Samsung is “urgently” investigating claims that intelligence agencies have used its smart televisions as part of a spying programme.
Wikileaks has published thousands of documents it says are from the Central Intelligence Agency as part of its mysterious Year Zero series.
It claims British spy agencies worked with the CIA to turn televisions and smart phones into bugging devices that could record conversations and even take pictures.
But it claims the programme went further than just TVs and included Windows, Google’s Android and Apple’s iOS software.
One programme, called Weeping Angel, reportedly allowed spies to gain control of the Samsung F8000 range of internet-connected televisions. It was developed in a ‘joint workshop’ held in June 2014 involving MI5 and the CIA and enabled the agencies to gain control of the TV, according to the documents.
In total, WikiLeaks published 8,761 documents, claiming it to be the largest ever release of CIA files in its history.
It even claimed the CIA was using hacked mobile phones and vehicle control systems in modern cars to carry out assassinations, and make them look like accidents.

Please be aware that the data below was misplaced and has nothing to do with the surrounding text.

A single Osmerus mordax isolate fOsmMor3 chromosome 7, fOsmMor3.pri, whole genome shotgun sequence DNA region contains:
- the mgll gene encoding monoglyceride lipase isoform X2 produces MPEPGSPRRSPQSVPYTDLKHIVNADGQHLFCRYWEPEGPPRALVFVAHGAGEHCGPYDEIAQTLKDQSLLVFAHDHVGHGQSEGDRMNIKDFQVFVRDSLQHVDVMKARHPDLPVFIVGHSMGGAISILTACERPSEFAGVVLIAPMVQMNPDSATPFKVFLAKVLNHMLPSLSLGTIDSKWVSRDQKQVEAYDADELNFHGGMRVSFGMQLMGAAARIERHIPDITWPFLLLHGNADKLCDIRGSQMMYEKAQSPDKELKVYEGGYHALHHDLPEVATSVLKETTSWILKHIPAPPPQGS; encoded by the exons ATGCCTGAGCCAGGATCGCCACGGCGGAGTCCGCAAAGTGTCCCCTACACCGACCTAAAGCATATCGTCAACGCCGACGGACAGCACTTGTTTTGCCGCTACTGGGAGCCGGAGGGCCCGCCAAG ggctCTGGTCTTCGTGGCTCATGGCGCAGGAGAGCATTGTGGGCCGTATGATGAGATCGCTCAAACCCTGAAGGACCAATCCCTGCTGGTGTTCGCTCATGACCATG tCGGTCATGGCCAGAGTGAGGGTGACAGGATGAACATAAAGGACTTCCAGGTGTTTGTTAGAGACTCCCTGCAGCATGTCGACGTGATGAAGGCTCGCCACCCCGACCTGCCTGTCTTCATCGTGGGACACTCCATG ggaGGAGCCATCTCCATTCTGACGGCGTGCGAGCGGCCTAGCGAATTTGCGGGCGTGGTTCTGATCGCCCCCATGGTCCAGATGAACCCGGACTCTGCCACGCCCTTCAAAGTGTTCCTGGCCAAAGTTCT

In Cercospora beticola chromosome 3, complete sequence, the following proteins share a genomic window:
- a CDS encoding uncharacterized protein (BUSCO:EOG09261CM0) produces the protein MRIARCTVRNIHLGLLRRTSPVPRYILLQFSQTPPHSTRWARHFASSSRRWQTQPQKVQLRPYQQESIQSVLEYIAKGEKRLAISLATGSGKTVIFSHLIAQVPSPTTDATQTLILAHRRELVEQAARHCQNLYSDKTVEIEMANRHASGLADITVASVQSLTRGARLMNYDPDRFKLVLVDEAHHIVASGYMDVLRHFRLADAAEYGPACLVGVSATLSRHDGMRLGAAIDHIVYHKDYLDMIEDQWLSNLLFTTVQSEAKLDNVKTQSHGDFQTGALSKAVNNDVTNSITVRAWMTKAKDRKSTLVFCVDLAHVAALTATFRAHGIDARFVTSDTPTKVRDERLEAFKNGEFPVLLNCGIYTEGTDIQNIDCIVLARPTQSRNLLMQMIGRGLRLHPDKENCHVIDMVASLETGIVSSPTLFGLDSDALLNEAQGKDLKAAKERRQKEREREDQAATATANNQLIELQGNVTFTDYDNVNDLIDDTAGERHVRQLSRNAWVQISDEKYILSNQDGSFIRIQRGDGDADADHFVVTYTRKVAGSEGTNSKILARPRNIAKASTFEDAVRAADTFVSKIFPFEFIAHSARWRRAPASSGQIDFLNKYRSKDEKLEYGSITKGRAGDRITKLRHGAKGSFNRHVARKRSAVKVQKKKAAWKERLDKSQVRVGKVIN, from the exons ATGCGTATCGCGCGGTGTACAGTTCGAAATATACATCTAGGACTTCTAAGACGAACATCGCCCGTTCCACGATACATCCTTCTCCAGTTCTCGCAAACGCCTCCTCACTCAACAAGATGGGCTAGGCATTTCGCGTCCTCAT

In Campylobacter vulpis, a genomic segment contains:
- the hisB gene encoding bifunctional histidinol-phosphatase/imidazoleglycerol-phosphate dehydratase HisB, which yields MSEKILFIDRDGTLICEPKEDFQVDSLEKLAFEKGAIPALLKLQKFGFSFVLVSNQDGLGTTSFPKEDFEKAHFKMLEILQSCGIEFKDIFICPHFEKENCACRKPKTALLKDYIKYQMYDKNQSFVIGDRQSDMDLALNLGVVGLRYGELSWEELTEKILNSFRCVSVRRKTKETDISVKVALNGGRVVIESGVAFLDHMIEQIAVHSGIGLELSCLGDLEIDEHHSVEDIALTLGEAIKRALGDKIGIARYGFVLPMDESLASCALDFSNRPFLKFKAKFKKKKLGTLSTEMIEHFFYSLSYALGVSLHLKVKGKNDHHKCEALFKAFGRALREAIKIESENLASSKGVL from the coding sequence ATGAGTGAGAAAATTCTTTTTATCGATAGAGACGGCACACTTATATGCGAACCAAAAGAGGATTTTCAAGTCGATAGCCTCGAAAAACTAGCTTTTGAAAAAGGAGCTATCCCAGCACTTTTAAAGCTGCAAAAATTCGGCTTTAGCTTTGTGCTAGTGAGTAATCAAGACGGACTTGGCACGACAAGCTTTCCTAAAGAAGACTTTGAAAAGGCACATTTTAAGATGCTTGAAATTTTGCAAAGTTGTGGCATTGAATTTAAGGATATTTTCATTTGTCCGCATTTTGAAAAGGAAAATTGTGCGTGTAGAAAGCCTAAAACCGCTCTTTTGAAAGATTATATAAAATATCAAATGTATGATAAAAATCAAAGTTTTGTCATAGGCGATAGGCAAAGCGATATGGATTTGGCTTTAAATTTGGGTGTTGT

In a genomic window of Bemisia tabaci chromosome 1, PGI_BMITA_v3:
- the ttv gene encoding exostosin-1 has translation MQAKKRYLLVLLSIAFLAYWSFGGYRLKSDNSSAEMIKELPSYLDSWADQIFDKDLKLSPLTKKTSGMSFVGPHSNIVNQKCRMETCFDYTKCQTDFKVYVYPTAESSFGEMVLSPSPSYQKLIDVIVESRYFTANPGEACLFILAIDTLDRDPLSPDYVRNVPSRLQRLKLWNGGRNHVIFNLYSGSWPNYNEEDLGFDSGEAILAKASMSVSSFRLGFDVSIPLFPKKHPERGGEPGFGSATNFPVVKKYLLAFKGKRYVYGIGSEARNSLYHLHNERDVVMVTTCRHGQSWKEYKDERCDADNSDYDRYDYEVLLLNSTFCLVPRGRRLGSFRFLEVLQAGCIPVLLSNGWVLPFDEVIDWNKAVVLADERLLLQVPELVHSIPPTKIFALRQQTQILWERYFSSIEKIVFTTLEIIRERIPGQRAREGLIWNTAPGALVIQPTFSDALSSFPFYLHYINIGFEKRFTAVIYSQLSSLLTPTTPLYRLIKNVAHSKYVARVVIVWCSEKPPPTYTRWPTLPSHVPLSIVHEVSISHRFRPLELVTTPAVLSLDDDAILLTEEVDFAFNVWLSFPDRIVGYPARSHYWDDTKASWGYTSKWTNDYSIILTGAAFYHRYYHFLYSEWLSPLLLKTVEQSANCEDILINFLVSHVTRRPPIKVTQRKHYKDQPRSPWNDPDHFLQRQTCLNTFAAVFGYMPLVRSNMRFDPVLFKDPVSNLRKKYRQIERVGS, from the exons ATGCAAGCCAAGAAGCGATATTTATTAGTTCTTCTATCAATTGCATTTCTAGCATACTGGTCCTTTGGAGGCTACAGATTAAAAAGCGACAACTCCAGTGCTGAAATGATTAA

A statement from Samsung said: “Protecting consumers’ privacy and the security of our devices is a top priority at Samsung.
“We are aware of the report in question and are urgently looking into the matter.”
the leaked documents claim a ‘fake-off’ mode was created which tricked users into believing their TV screen was off when instead it was secretly recording audio that would be sent to the CIA once the screen was turned back on and an internet connection re-established.
Many modern, internet-connected TVs come with voice control options, meaning a microphone is placed inside the device in order to pick up voice commands issued by users.
In 2015, Samsung warned users not to speak of “personal or sensitive information” within listening distance of some its smart TVs as that information “will be among the data captured and transmitted to a third party”.
Wikileaks said: “Recently, the CIA lost control of the majority of its hacking arsenal including malware, viruses, trojans, weaponized “zero day” exploits, malware remote control systems and associated documentation.
“This extraordinary collection, which amounts to more than several hundred million lines of code, gives its possessor the entire hacking capacity of the CIA.
“The archive appears to have been circulated among former U.S. government hackers and contractors in an unauthorized manner, one of whom has provided WikiLeaks with portions of the archive.”
The CIA declined to comment while experts said the documents, generated by the agency’s Engineering Development Group, between 2013 and 2016, seemed genuine.